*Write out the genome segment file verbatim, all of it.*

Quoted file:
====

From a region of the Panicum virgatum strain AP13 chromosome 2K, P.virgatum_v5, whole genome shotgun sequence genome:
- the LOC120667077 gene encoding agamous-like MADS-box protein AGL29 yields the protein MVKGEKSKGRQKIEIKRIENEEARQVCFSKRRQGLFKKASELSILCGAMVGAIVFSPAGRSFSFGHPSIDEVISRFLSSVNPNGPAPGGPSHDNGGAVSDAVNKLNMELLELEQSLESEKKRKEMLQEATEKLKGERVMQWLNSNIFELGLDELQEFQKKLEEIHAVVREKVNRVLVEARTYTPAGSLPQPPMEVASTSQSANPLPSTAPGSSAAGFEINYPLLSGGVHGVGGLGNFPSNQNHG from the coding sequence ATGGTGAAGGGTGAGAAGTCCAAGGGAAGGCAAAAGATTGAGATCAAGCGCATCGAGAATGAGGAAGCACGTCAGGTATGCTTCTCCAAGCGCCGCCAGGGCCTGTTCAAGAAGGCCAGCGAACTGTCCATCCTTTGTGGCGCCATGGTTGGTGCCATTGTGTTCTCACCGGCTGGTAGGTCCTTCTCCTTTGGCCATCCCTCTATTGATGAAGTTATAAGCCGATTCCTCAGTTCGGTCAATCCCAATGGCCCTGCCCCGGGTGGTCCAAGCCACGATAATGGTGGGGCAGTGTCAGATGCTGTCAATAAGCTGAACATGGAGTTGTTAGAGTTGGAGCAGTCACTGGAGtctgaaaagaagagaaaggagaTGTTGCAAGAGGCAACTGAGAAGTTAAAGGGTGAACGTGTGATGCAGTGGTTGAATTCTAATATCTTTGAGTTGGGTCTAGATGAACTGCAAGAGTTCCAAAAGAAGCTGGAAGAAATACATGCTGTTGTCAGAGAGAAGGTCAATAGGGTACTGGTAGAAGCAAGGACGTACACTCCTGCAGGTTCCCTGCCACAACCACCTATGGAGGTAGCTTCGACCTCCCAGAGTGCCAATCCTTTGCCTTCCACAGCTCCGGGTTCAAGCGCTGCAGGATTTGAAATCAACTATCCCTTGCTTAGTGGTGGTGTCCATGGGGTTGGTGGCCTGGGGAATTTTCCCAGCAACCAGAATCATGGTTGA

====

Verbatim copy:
From a region of the Panicum virgatum strain AP13 chromosome 2K, P.virgatum_v5, whole genome shotgun sequence genome:
- the LOC120667077 gene encoding agamous-like MADS-box protein AGL29 yields the protein MVKGEKSKGRQKIEIKRIENEEARQVCFSKRRQGLFKKASELSILCGAMVGAIVFSPAGRSFSFGHPSIDEVISRFLSSVNPNGPAPGGPSHDNGGAVSDAVNKLNMELLELEQSLESEKKRKEMLQEATEKLKGERVMQWLNSNIFELGLDELQEFQKKLEEIHAVVREKVNRVLVEARTYTPAGSLPQPPMEVASTSQSANPLPSTAPGSSAAGFEINYPLLSGGVHGVGGLGNFPSNQNHG from the coding sequence ATGGTGAAGGGTGAGAAGTCCAAGGGAAGGCAAAAGATTGAGATCAAGCGCATCGAGAATGAGGAAGCACGTCAGGTATGCTTCTCCAAGCGCCGCCAGGGCCTGTTCAAGAAGGCCAGCGAACTGTCCATCCTTTGTGGCGCCATGGTTGGTGCCATTGTGTTCTCACCGGCTGGTAGGTCCTTCTCCTTTGGCCATCCCTCTATTGATGAAGTTATAAGCCGATTCCTCAGTTCGGTCAATCCCAATGGCCCTGCCCCGGGTGGTCCAAGCCACGATAATGGTGGGGCAGTGTCAGATGCTGTCAATAAGCTGAACATGGAGTTGTTAGAGTTGGAGCAGTCACTGGAGtctgaaaagaagagaaaggagaTGTTGCAAGAGGCAACTGAGAAGTTAAAGGGTGAACGTGTGATGCAGTGGTTGAATTCTAATATCTTTGAGTTGGGTCTAGATGAACTGCAAGAGTTCCAAAAGAAGCTGGAAGAAATACATGCTGTTGTCAGAGAGAAGGTCAATAGGGTACTGGTAGAAGCAAGGACGTACACTCCTGCAGGTTCCCTGCCACAACCACCTATGGAGGTAGCTTCGACCTCCCAGAGTGCCAATCCTTTGCCTTCCACAGCTCCGGGTTCAAGCGCTGCAGGATTTGAAATCAACTATCCCTTGCTTAGTGGTGGTGTCCATGGGGTTGGTGGCCTGGGGAATTTTCCCAGCAACCAGAATCATGGTTGA